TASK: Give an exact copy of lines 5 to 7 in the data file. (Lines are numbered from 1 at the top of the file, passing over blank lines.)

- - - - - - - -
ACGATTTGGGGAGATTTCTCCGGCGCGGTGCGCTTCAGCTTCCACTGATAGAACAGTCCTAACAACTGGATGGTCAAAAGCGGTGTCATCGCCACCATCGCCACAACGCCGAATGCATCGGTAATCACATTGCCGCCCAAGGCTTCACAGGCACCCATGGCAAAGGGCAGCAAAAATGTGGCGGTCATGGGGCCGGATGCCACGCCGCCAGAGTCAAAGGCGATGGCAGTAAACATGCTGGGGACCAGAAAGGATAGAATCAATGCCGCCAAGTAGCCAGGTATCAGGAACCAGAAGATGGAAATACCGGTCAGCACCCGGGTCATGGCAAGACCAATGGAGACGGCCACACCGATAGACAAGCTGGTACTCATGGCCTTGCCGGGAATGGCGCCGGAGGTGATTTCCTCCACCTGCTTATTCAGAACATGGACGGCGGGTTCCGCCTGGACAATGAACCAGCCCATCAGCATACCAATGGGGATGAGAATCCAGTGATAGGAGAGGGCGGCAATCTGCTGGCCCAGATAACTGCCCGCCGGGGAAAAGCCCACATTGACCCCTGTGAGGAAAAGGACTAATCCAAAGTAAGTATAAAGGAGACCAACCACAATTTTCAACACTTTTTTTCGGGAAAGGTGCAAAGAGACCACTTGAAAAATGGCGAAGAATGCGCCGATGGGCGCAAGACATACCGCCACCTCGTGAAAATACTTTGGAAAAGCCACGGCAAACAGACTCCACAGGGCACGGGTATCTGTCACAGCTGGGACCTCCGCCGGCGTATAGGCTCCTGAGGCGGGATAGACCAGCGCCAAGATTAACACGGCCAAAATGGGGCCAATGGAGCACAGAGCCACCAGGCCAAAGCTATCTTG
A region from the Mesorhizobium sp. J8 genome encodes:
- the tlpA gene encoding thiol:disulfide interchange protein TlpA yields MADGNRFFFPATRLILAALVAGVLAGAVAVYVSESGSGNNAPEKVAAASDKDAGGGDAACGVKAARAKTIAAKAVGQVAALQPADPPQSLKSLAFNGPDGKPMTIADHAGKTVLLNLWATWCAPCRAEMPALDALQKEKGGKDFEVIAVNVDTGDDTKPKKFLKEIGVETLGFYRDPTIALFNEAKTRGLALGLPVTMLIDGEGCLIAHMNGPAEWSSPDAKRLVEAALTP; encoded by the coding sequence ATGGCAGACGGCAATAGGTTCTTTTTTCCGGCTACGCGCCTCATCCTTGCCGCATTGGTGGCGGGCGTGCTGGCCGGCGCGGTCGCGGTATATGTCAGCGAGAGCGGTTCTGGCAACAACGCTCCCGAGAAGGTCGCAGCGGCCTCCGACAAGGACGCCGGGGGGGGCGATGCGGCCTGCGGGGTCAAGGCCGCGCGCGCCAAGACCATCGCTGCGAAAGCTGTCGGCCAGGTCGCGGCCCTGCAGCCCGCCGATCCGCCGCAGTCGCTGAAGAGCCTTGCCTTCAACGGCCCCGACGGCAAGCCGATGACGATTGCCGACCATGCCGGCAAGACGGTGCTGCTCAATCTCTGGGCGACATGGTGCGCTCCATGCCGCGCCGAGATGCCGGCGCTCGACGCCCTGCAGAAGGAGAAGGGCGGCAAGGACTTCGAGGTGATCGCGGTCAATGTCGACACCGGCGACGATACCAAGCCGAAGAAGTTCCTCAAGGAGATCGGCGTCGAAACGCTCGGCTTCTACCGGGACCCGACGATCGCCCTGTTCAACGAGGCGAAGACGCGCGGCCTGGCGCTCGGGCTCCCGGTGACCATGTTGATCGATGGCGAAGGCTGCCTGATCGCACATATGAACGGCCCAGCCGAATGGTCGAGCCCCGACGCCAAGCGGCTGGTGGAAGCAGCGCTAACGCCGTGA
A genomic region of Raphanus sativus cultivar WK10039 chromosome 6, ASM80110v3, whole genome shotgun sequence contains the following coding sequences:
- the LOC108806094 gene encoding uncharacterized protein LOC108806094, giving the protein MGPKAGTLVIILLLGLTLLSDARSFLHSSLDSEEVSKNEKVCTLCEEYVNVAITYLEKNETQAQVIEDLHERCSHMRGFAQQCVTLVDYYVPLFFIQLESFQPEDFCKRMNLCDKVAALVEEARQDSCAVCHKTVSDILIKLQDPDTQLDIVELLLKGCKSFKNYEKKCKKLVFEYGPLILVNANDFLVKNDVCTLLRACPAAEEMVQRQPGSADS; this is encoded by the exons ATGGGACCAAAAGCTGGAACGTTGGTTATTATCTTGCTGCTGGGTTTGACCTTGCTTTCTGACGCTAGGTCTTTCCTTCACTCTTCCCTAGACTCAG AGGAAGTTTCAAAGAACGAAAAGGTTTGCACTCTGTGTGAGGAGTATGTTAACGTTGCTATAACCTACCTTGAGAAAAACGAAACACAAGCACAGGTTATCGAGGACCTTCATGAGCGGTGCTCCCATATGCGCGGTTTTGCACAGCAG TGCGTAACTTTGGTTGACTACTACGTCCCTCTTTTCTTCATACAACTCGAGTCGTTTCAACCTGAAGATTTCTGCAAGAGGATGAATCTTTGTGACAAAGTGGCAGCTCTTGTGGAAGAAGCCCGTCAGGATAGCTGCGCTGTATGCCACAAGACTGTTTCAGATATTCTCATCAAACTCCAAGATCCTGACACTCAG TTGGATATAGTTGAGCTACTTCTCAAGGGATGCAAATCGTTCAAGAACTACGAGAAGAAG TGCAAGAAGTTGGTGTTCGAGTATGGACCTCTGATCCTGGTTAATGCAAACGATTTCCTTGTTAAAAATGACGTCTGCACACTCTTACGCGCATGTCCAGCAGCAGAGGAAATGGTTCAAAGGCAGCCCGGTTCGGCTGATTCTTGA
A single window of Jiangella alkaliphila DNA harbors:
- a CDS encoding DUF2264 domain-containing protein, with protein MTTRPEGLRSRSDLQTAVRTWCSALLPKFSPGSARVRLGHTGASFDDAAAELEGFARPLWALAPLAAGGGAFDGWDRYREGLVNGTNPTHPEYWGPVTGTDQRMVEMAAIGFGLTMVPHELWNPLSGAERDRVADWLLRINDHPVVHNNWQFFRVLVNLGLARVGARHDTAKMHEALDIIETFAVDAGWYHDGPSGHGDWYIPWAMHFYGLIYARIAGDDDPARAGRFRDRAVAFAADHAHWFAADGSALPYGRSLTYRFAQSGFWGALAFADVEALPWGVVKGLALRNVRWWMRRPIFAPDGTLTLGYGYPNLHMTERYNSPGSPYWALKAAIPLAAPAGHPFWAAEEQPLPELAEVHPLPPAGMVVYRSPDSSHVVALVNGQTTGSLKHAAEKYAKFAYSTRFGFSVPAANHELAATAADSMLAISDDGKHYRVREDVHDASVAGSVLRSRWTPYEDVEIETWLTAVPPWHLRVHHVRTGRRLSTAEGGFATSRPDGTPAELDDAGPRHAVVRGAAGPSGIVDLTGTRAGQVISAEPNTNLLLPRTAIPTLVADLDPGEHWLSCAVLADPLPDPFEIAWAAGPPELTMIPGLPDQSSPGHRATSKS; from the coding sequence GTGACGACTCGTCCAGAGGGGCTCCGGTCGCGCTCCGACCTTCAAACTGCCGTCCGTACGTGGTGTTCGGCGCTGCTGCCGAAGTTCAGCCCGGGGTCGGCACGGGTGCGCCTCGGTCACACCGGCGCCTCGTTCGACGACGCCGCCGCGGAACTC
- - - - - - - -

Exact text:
- the LOC108806094 gene encoding uncharacterized protein LOC108806094, giving the protein MGPKAGTLVIILLLGLTLLSDARSFLHSSLDSEEVSKNEKVCTLCEEYVNVAITYLEKNETQAQVIEDLHERCSHMRGFAQQCVTLVDYYVPLFFIQLESFQPEDFCKRMNLCDKVAALVEEARQDSCAVCHKTVSDILIKLQDPDTQLDIVELLLKGCKSFKNYEKKCKKLVFEYGPLILVNANDFLVKNDVCTLLRACPAAEEMVQRQPGSADS; this is encoded by the exons ATGGGACCAAAAGCTGGAACGTTGGTTATTATCTTGCTGCTGGGTTTGACCTTGCTTTCTGACGCTAGGTCTTTCCTTCACTCTTCCCTAGACTCAG AGGAAGTTTCAAAGAACGAAAAGGTTTGCACTCTGTGTGAGGAGTATGTTAACGTTGCTATAACCTACCTTGAGAAAAACGAAACACAAGCACAGGTTATCGAGGACCTTCATGAGCGGTGCTCCCATATGCGCGGTTTTGCACAGCAG TGCGTAACTTTGGTTGACTACTACGTCCCTCTTTTCTTCATACAACTCGAGTCGTTTCAACCTGAAGATTTCTGCAAGAGGATGAATCTTTGTGACAAAGTGGCAGCTCTTGTGGAAGAAGCCCGTCAGGATAGCTGCGCTGTATGCCACAAGACTGTTTCAGATATTCTCATCAAACTCCAAGATCCTGACACTCAG TTGGATATAGTTGAGCTACTTCTCAAGGGATGCAAATCGTTCAAGAACTACGAGAAGAAG TGCAAGAAGTTGGTGTTCGAGTATGGACCTCTGATCCTGGTTAATGCAAACGATTTCCTTGTTAAAAATGACGTCTGCACACTCTTACGCGCATGTCCAGCAGCAGAGGAAATGGTTCAAAGGCAGCCCGGTTCGGCTGATTCTTGA
A single window of Jiangella alkaliphila DNA harbors:
- a CDS encoding DUF2264 domain-containing protein, with protein MTTRPEGLRSRSDLQTAVRTWCSALLPKFSPGSARVRLGHTGASFDDAAAELEGFARPLWALAPLAAGGGAFDGWDRYREGLVNGTNPTHPEYWGPVTGTDQRMVEMAAIGFGLTMVPHELWNPLSGAERDRVADWLLRINDHPVVHNNWQFFRVLVNLGLARVGARHDTAKMHEALDIIETFAVDAGWYHDGPSGHGDWYIPWAMHFYGLIYARIAGDDDPARAGRFRDRAVAFAADHAHWFAADGSALPYGRSLTYRFAQSGFWGALAFADVEALPWGVVKGLALRNVRWWMRRPIFAPDGTLTLGYGYPNLHMTERYNSPGSPYWALKAAIPLAAPAGHPFWAAEEQPLPELAEVHPLPPAGMVVYRSPDSSHVVALVNGQTTGSLKHAAEKYAKFAYSTRFGFSVPAANHELAATAADSMLAISDDGKHYRVREDVHDASVAGSVLRSRWTPYEDVEIETWLTAVPPWHLRVHHVRTGRRLSTAEGGFATSRPDGTPAELDDAGPRHAVVRGAAGPSGIVDLTGTRAGQVISAEPNTNLLLPRTAIPTLVADLDPGEHWLSCAVLADPLPDPFEIAWAAGPPELTMIPGLPDQSSPGHRATSKS; from the coding sequence GTGACGACTCGTCCAGAGGGGCTCCGGTCGCGCTCCGACCTTCAAACTGCCGTCCGTACGTGGTGTTCGGCGCTGCTGCCGAAGTTCAGCCCGGGGTCGGCACGGGTGCGCCTCGGTCACACCGGCGCCTCGTTCGACGACGCCGCCGCGGAACTC